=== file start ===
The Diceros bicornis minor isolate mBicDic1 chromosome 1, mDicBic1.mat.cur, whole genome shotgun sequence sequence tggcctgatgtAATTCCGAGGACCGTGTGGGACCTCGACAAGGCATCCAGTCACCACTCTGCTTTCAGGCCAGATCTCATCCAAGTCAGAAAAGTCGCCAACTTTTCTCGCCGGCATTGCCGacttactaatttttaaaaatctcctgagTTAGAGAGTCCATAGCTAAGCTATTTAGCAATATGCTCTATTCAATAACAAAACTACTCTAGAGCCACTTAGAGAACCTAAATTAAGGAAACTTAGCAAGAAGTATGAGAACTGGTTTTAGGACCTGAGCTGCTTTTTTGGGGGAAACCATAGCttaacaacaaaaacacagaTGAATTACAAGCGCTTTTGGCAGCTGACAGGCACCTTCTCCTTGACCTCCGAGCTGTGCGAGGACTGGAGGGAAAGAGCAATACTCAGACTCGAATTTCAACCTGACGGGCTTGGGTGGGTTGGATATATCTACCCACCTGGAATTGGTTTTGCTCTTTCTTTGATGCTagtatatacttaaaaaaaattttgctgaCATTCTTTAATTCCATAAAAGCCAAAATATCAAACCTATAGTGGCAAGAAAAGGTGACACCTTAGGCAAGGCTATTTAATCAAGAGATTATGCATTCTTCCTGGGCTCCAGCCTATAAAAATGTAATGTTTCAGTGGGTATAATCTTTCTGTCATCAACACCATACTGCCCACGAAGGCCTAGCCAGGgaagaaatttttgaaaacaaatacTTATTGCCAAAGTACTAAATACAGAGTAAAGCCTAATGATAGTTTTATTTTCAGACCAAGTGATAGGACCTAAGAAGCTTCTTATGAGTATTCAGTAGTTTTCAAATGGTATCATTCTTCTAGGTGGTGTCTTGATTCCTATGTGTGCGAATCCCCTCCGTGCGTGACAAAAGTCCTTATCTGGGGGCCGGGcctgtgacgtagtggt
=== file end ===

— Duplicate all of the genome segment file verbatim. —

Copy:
The Diceros bicornis minor isolate mBicDic1 chromosome 1, mDicBic1.mat.cur, whole genome shotgun sequence sequence tggcctgatgtAATTCCGAGGACCGTGTGGGACCTCGACAAGGCATCCAGTCACCACTCTGCTTTCAGGCCAGATCTCATCCAAGTCAGAAAAGTCGCCAACTTTTCTCGCCGGCATTGCCGacttactaatttttaaaaatctcctgagTTAGAGAGTCCATAGCTAAGCTATTTAGCAATATGCTCTATTCAATAACAAAACTACTCTAGAGCCACTTAGAGAACCTAAATTAAGGAAACTTAGCAAGAAGTATGAGAACTGGTTTTAGGACCTGAGCTGCTTTTTTGGGGGAAACCATAGCttaacaacaaaaacacagaTGAATTACAAGCGCTTTTGGCAGCTGACAGGCACCTTCTCCTTGACCTCCGAGCTGTGCGAGGACTGGAGGGAAAGAGCAATACTCAGACTCGAATTTCAACCTGACGGGCTTGGGTGGGTTGGATATATCTACCCACCTGGAATTGGTTTTGCTCTTTCTTTGATGCTagtatatacttaaaaaaaattttgctgaCATTCTTTAATTCCATAAAAGCCAAAATATCAAACCTATAGTGGCAAGAAAAGGTGACACCTTAGGCAAGGCTATTTAATCAAGAGATTATGCATTCTTCCTGGGCTCCAGCCTATAAAAATGTAATGTTTCAGTGGGTATAATCTTTCTGTCATCAACACCATACTGCCCACGAAGGCCTAGCCAGGgaagaaatttttgaaaacaaatacTTATTGCCAAAGTACTAAATACAGAGTAAAGCCTAATGATAGTTTTATTTTCAGACCAAGTGATAGGACCTAAGAAGCTTCTTATGAGTATTCAGTAGTTTTCAAATGGTATCATTCTTCTAGGTGGTGTCTTGATTCCTATGTGTGCGAATCCCCTCCGTGCGTGACAAAAGTCCTTATCTGGGGGCCGGGcctgtgacgtagtggt